Created By: crazysamaritan on February 12, 2014 Last Edited By: crazysamaritan on June 18, 2014
Troped

Divinely Appearing Demons

An inhabitant of Hell is superficially similar to an inhabitant of Heaven.

Name Space:
Main
Page Type:
Trope
When creators want to emphasize the similarity of traits between the forces of the divine and the forces of the infernal, several strategies are used. This trope is about the strategy of similar appearance. Mortal characters encountering both the divine person and the infernal person must rely on subtle clues instead of obvious markers.

In many works of fiction, angels and demons are depicted with obvious markers. Like the two are distinct "races", and often polar opposites. Divine creatures (including good gods) are often Winged Humanoids that glow with Angelic Beauty, while Infernal creatures (and evil gods) are Big Red Devils with horns, cloven feet, and nasty big pointy teeth. You'd never mistake one for the other, or even think they have much in common. But this trope is for when you can confuse them. When the two are very similar, and easily mistaken for each other.

If there are any distinctions in appearance at all, they are likely to be subtle. Perhaps Good Wings, Evil Wings are involved, with the two groups looking otherwise identical. Or differences in costume while Acting for Two, where the same actor is used to portray both a Christian God/angel and Satan/demon. That specific technique is most likely codified by George Burns in Oh, God! You Devil. The similarity of appearance is Older Than Feudalism: The story of the Old Testament is that Lucifer (Satan) himself was the most powerful of the Heavenly Host, before deciding to turn away from his God. He can still appear as an angel of light because he is one, not because he's disguised.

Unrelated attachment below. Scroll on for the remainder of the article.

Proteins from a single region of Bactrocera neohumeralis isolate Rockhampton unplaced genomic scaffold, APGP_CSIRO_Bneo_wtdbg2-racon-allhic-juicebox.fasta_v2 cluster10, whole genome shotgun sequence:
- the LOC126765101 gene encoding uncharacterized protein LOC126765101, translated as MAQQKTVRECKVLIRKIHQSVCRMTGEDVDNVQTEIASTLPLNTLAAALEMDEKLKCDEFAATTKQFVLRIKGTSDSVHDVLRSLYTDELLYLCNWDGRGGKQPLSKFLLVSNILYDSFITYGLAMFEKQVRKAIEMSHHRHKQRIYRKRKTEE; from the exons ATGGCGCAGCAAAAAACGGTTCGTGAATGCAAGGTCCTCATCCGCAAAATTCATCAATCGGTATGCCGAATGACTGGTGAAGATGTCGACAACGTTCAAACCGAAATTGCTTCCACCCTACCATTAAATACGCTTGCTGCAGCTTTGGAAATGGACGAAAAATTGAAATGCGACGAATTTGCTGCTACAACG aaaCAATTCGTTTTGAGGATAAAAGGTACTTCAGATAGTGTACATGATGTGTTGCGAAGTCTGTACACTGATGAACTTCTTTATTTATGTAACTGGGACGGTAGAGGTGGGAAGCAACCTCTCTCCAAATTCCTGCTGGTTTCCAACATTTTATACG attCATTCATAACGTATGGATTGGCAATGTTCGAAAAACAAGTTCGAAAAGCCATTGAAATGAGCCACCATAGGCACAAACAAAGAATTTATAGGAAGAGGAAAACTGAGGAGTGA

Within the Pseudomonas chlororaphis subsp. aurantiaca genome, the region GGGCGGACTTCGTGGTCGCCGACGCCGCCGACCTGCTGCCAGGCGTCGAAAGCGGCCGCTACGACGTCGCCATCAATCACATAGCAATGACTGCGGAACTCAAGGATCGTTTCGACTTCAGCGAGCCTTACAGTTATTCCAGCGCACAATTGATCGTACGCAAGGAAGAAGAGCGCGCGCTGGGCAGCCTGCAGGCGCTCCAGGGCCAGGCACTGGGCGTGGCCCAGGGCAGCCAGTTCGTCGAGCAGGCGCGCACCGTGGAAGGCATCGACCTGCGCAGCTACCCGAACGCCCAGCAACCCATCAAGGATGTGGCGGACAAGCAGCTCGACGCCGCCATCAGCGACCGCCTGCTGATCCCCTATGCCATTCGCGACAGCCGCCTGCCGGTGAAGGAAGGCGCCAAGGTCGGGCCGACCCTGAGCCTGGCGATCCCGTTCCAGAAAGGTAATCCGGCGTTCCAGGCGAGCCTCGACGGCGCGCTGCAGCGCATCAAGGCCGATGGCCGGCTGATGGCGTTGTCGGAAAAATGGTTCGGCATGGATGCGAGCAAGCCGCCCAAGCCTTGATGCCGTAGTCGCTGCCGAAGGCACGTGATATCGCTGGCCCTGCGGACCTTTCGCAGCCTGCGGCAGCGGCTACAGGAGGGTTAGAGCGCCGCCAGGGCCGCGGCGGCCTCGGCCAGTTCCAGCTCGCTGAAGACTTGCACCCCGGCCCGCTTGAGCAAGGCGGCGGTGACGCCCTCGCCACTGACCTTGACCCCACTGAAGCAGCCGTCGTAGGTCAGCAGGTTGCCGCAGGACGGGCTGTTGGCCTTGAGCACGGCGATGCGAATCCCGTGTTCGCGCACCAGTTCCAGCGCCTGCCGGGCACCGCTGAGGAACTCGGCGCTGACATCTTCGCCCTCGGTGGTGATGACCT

This trope can be used to complement other similarities. The creator may be trying to show the two groups are Not So Different or God Is Evil. It can also be used to explain why a normally good person is willing to make a Deal with the Devil, instead of turning it down out of principle.

Beware Beauty Equals Goodness: just because an infernal creature can choose to have Angelic Beauty doesn't mean they are angelic. Compare Face of an Angel, Mind of a Demon, where a person with an evil mind has a beautiful and innocent face. Compare Fallen Angel. Contrast Ascended Demon. See also Our Demons Are Different and Our Angels Are Different.

Examples

Comic Book
  • Lucifer. In this series (a spinoff of The Sandman), Lucifer is depicted as a handsome man with golden wings, consistent with his description in The Bible.
  • An Inverted Trope in the New-52 version of Resurrection Man, where the angels that Mitch runs into sometimes look (and act) a hell of a lot like demons.
  • The Sandman has Lucifer, Be'elzebub, and Azazel, the Demon Lords and Archdevils of Hell. Each of them are depicted with a different appearance, making this trope played straight and averted. Lucifer looks like his angelic biblical appearance, while Azazel appears made of shadows, eyes, and teeth, and Be'elzebub is a giant bug.

Film - Live Action

Literature